St Helen's Smelting Co v Tipping – Case Summary

St Helen’s Smelting Co v Tipping

House of Lords

Citations: (1865) XI House of Lords Cases (Clark’s) 642; 11 ER 1483.


The claimant owned a manor surrounded by a large estate of trees and plants. Nearby was an industrial district. The defendant engaged in copper smelting in a factory within that district. Fumes from the factory caused damage to the claimant’s trees and plants. The claimant sued the defendant in private nuisance for the damage.

  1. Was the defendant’s copper smelting reasonable user?

The House of Lords held in favour of the claimant. The character of the neighbourhood was irrelevant in this case: it is always unreasonable to use land in a way which damages another person’s property.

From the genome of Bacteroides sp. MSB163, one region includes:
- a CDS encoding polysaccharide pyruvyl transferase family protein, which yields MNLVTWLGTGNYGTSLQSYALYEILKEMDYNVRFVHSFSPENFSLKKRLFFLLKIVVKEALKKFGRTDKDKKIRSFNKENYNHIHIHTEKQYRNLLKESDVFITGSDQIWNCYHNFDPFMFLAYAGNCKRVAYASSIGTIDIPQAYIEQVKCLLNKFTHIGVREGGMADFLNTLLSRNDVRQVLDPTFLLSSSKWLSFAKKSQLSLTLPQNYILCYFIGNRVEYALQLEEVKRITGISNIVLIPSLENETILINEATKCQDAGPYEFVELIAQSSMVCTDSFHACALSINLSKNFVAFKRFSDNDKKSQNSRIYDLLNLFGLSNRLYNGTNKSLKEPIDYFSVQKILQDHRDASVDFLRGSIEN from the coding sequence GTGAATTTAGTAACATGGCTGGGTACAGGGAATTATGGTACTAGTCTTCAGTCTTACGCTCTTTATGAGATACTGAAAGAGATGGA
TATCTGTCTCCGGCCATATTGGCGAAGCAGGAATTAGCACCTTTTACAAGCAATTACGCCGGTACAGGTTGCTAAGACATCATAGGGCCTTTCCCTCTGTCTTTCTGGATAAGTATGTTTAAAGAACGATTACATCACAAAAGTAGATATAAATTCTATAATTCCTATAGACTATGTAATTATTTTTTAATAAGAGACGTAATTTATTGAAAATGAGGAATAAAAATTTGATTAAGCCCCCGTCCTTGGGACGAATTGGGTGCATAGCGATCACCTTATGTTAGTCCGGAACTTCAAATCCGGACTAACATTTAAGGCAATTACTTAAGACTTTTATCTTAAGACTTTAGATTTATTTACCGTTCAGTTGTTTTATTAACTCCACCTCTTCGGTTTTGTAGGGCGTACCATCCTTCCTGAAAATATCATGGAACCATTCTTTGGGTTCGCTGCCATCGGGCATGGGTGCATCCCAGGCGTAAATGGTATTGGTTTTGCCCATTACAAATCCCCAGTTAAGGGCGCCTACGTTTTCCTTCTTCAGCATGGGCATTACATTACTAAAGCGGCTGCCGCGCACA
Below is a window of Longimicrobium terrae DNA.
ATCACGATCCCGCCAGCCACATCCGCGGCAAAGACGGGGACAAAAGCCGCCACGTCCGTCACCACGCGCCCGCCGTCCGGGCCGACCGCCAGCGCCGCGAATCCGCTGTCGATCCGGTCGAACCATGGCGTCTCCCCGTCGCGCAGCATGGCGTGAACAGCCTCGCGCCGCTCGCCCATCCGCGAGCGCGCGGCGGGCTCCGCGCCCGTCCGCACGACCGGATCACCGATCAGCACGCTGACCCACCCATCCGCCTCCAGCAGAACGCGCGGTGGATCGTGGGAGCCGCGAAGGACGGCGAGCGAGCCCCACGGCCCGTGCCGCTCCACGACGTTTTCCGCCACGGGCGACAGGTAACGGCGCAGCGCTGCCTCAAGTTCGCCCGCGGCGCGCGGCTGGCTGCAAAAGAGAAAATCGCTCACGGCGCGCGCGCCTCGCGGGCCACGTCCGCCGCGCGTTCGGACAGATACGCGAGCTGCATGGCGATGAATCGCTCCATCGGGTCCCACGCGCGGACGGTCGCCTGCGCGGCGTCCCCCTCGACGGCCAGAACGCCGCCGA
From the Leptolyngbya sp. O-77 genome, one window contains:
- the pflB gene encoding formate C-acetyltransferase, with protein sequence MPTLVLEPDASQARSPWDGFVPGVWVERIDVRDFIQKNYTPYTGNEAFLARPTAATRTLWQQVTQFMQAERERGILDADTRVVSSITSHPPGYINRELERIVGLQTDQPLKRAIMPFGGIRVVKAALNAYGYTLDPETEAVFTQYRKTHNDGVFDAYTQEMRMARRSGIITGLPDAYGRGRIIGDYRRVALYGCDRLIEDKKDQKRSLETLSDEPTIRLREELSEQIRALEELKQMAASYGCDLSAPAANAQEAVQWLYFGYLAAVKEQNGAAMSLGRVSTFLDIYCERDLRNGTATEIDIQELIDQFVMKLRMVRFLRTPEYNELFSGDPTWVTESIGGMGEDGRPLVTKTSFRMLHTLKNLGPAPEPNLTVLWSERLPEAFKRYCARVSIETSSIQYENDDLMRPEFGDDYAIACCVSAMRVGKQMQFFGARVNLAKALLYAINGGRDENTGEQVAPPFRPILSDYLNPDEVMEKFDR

This Case is Authority For…

User of land which caused property damage is automatically unreasonable, no matter the character of the neighbourhood or any other factors.


There was also a dispute in this case over whether the defendant’s activities had been taking place before the claimant bought his land. The defendant had argued at trial that the claimant had ‘come to the nuisance’ and that this was essentially a defence. The trial judge rejected the idea that there was any such defence. The House of Lords did not directly comment on this point, but approved of the trial judge’s judgment in general.